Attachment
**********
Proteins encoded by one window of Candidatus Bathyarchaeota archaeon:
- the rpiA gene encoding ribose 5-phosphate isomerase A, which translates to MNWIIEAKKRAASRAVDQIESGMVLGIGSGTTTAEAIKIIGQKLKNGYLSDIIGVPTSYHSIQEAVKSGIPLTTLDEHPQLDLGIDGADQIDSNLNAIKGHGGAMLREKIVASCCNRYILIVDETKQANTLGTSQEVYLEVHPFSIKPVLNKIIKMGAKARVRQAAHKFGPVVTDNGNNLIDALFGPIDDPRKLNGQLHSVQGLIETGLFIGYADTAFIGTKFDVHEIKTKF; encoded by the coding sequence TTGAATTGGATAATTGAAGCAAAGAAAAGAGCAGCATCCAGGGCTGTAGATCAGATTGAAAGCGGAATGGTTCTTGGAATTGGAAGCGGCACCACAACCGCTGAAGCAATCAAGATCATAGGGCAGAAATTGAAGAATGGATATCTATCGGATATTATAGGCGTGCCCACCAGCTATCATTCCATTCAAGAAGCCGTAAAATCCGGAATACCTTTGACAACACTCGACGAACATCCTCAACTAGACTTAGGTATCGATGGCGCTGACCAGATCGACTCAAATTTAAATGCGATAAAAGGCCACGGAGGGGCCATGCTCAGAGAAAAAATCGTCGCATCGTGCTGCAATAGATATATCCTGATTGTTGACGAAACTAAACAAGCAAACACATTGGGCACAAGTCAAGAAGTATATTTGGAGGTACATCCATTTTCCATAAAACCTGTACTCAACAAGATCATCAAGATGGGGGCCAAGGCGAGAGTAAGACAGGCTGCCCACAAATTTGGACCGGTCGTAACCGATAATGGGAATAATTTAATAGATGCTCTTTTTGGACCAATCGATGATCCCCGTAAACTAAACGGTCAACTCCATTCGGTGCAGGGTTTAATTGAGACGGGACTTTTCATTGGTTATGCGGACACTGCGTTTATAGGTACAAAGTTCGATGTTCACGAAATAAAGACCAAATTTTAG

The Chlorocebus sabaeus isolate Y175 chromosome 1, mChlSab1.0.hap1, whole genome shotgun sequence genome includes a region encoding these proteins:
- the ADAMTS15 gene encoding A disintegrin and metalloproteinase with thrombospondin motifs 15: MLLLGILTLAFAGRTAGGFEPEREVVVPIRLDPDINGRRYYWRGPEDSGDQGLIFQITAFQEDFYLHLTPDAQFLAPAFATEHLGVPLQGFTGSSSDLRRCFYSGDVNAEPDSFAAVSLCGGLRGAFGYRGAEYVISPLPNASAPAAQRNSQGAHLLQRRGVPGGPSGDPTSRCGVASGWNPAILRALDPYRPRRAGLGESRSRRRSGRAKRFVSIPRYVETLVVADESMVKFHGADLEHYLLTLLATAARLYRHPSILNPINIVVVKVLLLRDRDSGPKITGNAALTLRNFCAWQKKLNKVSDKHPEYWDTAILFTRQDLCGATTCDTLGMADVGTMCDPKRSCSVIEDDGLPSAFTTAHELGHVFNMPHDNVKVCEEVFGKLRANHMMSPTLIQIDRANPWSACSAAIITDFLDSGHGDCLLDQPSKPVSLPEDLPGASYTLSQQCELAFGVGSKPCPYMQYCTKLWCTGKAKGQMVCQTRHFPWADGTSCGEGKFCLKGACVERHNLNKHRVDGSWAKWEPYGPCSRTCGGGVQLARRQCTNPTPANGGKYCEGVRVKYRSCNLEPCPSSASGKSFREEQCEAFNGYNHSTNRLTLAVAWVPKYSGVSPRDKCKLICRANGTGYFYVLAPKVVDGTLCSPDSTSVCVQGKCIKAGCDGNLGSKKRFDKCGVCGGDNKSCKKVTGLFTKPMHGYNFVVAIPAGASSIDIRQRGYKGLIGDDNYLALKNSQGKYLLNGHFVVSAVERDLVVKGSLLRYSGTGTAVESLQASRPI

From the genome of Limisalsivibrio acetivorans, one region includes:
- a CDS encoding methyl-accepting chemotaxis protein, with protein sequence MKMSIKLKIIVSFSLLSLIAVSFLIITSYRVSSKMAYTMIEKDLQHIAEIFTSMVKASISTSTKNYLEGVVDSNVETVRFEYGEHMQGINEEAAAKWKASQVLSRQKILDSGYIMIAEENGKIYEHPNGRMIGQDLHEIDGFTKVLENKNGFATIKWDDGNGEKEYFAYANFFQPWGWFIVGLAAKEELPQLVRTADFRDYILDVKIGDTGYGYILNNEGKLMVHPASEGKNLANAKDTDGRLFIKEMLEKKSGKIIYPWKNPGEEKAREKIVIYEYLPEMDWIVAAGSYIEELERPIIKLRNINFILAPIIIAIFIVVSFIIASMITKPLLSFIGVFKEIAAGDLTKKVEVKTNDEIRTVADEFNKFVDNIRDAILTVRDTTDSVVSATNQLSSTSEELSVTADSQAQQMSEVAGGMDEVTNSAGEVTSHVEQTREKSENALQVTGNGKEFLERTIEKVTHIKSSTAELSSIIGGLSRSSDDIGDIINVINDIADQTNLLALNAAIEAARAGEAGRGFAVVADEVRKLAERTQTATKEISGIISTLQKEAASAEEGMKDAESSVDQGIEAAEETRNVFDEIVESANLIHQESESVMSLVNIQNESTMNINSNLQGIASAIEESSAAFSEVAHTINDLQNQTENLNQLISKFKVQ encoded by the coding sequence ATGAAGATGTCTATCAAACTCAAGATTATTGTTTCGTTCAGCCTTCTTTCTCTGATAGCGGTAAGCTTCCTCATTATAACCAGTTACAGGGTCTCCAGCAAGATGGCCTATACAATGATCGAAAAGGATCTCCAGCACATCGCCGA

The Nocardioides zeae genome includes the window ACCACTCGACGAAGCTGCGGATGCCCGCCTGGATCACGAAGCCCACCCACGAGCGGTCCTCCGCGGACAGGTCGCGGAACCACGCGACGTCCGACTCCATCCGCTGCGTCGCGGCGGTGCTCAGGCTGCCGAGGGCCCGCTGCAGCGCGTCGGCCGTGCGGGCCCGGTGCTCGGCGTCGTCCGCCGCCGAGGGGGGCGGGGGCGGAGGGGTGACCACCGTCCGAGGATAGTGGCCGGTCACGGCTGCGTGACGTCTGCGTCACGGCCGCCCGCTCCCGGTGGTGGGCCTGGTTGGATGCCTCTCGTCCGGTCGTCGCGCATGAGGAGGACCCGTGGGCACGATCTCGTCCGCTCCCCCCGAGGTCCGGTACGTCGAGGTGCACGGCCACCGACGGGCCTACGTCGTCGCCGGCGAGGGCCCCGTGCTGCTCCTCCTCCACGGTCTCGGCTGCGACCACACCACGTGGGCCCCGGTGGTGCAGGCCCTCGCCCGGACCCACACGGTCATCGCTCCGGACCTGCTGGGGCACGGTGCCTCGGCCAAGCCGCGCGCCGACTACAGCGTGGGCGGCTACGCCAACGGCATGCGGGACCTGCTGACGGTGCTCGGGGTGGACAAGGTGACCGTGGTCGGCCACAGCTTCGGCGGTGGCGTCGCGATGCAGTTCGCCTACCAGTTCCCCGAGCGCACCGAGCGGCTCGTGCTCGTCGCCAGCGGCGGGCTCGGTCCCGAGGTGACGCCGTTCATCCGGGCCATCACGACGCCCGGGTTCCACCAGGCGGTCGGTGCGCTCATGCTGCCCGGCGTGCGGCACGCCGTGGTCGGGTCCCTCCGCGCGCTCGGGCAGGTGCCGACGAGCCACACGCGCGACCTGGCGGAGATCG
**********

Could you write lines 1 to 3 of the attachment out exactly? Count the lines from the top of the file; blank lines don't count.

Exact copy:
Proteins encoded by one window of Candidatus Bathyarchaeota archaeon:
- the rpiA gene encoding ribose 5-phosphate isomerase A, which translates to MNWIIEAKKRAASRAVDQIESGMVLGIGSGTTTAEAIKIIGQKLKNGYLSDIIGVPTSYHSIQEAVKSGIPLTTLDEHPQLDLGIDGADQIDSNLNAIKGHGGAMLREKIVASCCNRYILIVDETKQANTLGTSQEVYLEVHPFSIKPVLNKIIKMGAKARVRQAAHKFGPVVTDNGNNLIDALFGPIDDPRKLNGQLHSVQGLIETGLFIGYADTAFIGTKFDVHEIKTKF; encoded by the coding sequence TTGAATTGGATAATTGAAGCAAAGAAAAGAGCAGCATCCAGGGCTGTAGATCAGATTGAAAGCGGAATGGTTCTTGGAATTGGAAGCGGCACCACAACCGCTGAAGCAATCAAGATCATAGGGCAGAAATTGAAGAATGGATATCTATCGGATATTATAGGCGTGCCCACCAGCTATCATTCCATTCAAGAAGCCGTAAAATCCGGAATACCTTTGACAACACTCGACGAACATCCTCAACTAGACTTAGGTATCGATGGCGCTGACCAGATCGACTCAAATTTAAATGCGATAAAAGGCCACGGAGGGGCCATGCTCAGAGAAAAAATCGTCGCATCGTGCTGCAATAGATATATCCTGATTGTTGACGAAACTAAACAAGCAAACACATTGGGCACAAGTCAAGAAGTATATTTGGAGGTACATCCATTTTCCATAAAACCTGTACTCAACAAGATCATCAAGATGGGGGCCAAGGCGAGAGTAAGACAGGCTGCCCACAAATTTGGACCGGTCGTAACCGATAATGGGAATAATTTAATAGATGCTCTTTTTGGACCAATCGATGATCCCCGTAAACTAAACGGTCAACTCCATTCGGTGCAGGGTTTAATTGAGACGGGACTTTTCATTGGTTATGCGGACACTGCGTTTATAGGTACAAAGTTCGATGTTCACGAAATAAAGACCAAATTTTAG

The Chlorocebus sabaeus isolate Y175 chromosome 1, mChlSab1.0.hap1, whole genome shotgun sequence genome includes a region encoding these proteins: